After much grueling work, the Curies were able to extract enough polonium and another radioactive element, radium, to establish the chemical properties of these elements. Marie Curie, with her husband and continuing after his death, established the first quantitative standards by which the rate of radioactive emission of charged particles from elements could be measured and compared. In addition, she found that there was a decrease in the rate of radioactive emissions over time and that this decrease could be calculated and predicted. But perhaps Marie Curie's greatest and most unique achievement was her realization that radiation is an atomic property of matter rather than a separate independent emanation.
Despite the giant step forward which science had now taken in it's understanding of radioactivity, scientists still understood little of the structure of the atom. This understanding awaited the work of Ernest Rutherford.
Ernest Rutherford and the Atom
In 1911, Rutherford conducted a series of experiments in which he bombarded a piece of gold foil with positively charged (alpha) particles emitted by radioactive material. Most of the particles passed through the foil undisturbed, suggesting that the foil was made up mostly of empty space rather than of a sheet of solid atoms. Some alpha particles, however, "bounced back," indicating the presence of solid matter. Atomic particles, Rutherford's work showed, consisted primarily of empty space surrounding a well-defined central core called a nucleus.
In a long and distinguished career, Rutherford laid the groundwork for the determination of atomic structure. In addition to defining the planetary model of the atom, he showed that radioactive elements undergo a process of decay over time. And, in experiments which involved what newspapers of his day called "splitting the atom," Rutherford was the first to artificially transmute one element into another--unleashing the incredible power of the atom which would eventually be harnessed for both beneficial and destructive purposes.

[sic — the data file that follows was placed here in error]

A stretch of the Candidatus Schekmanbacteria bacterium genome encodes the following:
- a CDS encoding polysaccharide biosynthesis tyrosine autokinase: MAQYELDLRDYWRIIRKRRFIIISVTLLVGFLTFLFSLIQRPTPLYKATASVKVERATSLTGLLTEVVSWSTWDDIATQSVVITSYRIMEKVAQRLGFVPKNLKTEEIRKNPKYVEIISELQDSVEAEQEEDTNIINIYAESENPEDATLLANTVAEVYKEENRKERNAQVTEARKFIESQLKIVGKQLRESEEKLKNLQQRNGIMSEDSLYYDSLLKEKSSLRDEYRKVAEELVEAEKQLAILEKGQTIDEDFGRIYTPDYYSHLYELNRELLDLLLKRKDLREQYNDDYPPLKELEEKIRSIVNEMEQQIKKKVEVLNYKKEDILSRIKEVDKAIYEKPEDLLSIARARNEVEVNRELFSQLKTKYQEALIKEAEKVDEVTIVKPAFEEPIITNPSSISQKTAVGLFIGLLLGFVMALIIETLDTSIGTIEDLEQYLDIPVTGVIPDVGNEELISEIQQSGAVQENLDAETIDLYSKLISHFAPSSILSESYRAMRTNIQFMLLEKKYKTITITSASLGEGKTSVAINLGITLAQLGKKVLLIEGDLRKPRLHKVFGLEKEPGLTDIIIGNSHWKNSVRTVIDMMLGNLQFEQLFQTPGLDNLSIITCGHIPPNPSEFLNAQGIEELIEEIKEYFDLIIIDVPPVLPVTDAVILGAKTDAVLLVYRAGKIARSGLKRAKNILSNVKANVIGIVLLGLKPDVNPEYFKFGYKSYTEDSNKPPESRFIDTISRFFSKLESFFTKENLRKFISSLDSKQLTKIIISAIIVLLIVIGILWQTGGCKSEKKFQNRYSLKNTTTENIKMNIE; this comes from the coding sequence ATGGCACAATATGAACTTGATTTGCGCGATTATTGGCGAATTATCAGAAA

Taken together, the work of Becquerel, the Curies, Rutherford and others, made modern medical and scientific research more than a dream. They made it a reality with many applications. A look at the use of isotopes reveals just some of the ways in which the pioneering work of these scientists has been utilized.
Applications: Isotopes in Research and Medicine
Scientists can now create radioactive forms of common elements, called isotopes. Each isotope has a fixed rate of decay which can be characterized by its half-life, or the length of time that it takes half of the radioactive atoms in a sample to decay. Because each isotope decays at a unique and predictable rate, different isotopes can be used for a variety of purposes. For example, isotopes play an important role in modern medicine. They can be ingested and traced in their path through the body, revealing biochemical and metabolic processes with precision. These isotropic "tracers" are currently used for practical diagnosis of disease as well as in research.
The dating of radioactive carbon has helped to define the history of life on this planet. Any living organism takes in both radioactive and non-radioactive carbon, either through the process of photosynthesis or by eating plants or eating animals that have eaten plants. When the animal dies, however, uptake of carbon stops. As a result, radioactive carbon atoms are not replaced as they decay, and the amount of this material decreases over time. The rate of decrease is predictable and can be described with accuracy, vastly increasing our ability to date the biological events of our planet.
Conclusion: The Contradictions of Radioactivity
Radiation is a two edged sword: its usefulness in both medicine and anthropological and archaeological studies is undisputed, yet the same materials can be used for destruction. Human curiosity drove inquiring scientists to harness the power of the atom. Now humankind must accept the responsibility for the appropriate and beneficial uses of this very powerful tool.